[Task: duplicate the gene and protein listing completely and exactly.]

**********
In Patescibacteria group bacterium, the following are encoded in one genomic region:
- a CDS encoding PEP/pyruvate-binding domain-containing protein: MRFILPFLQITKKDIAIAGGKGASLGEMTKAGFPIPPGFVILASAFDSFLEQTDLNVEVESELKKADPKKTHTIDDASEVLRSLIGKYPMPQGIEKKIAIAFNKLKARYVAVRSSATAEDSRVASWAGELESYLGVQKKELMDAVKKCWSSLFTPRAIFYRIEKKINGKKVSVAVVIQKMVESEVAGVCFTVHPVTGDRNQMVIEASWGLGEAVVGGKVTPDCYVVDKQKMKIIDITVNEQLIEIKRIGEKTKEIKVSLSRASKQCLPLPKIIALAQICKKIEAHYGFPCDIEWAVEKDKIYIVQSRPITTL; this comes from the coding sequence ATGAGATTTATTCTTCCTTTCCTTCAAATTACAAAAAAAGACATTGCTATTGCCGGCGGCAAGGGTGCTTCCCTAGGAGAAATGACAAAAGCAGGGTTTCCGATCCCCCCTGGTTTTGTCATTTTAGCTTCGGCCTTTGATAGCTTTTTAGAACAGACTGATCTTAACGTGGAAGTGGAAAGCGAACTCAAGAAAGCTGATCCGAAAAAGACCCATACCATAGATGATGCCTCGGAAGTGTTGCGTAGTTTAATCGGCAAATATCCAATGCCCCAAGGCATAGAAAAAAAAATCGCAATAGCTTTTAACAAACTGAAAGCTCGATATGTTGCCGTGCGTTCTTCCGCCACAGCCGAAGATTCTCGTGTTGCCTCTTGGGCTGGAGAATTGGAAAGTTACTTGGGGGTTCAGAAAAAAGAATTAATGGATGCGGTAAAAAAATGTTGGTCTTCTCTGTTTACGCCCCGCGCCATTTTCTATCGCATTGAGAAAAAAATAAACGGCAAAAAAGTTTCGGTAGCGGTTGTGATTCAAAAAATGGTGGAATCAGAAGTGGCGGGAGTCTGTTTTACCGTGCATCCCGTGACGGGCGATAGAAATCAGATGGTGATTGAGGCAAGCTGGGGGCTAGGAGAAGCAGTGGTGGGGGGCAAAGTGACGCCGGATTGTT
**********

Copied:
In Patescibacteria group bacterium, the following are encoded in one genomic region:
- a CDS encoding PEP/pyruvate-binding domain-containing protein: MRFILPFLQITKKDIAIAGGKGASLGEMTKAGFPIPPGFVILASAFDSFLEQTDLNVEVESELKKADPKKTHTIDDASEVLRSLIGKYPMPQGIEKKIAIAFNKLKARYVAVRSSATAEDSRVASWAGELESYLGVQKKELMDAVKKCWSSLFTPRAIFYRIEKKINGKKVSVAVVIQKMVESEVAGVCFTVHPVTGDRNQMVIEASWGLGEAVVGGKVTPDCYVVDKQKMKIIDITVNEQLIEIKRIGEKTKEIKVSLSRASKQCLPLPKIIALAQICKKIEAHYGFPCDIEWAVEKDKIYIVQSRPITTL; this comes from the coding sequence ATGAGATTTATTCTTCCTTTCCTTCAAATTACAAAAAAAGACATTGCTATTGCCGGCGGCAAGGGTGCTTCCCTAGGAGAAATGACAAAAGCAGGGTTTCCGATCCCCCCTGGTTTTGTCATTTTAGCTTCGGCCTTTGATAGCTTTTTAGAACAGACTGATCTTAACGTGGAAGTGGAAAGCGAACTCAAGAAAGCTGATCCGAAAAAGACCCATACCATAGATGATGCCTCGGAAGTGTTGCGTAGTTTAATCGGCAAATATCCAATGCCCCAAGGCATAGAAAAAAAAATCGCAATAGCTTTTAACAAACTGAAAGCTCGATATGTTGCCGTGCGTTCTTCCGCCACAGCCGAAGATTCTCGTGTTGCCTCTTGGGCTGGAGAATTGGAAAGTTACTTGGGGGTTCAGAAAAAAGAATTAATGGATGCGGTAAAAAAATGTTGGTCTTCTCTGTTTACGCCCCGCGCCATTTTCTATCGCATTGAGAAAAAAATAAACGGCAAAAAAGTTTCGGTAGCGGTTGTGATTCAAAAAATGGTGGAATCAGAAGTGGCGGGAGTCTGTTTTACCGTGCATCCCGTGACGGGCGATAGAAATCAGATGGTGATTGAGGCAAGCTGGGGGCTAGGAGAAGCAGTGGTGGGGGGCAAAGTGACGCCGGATTGTT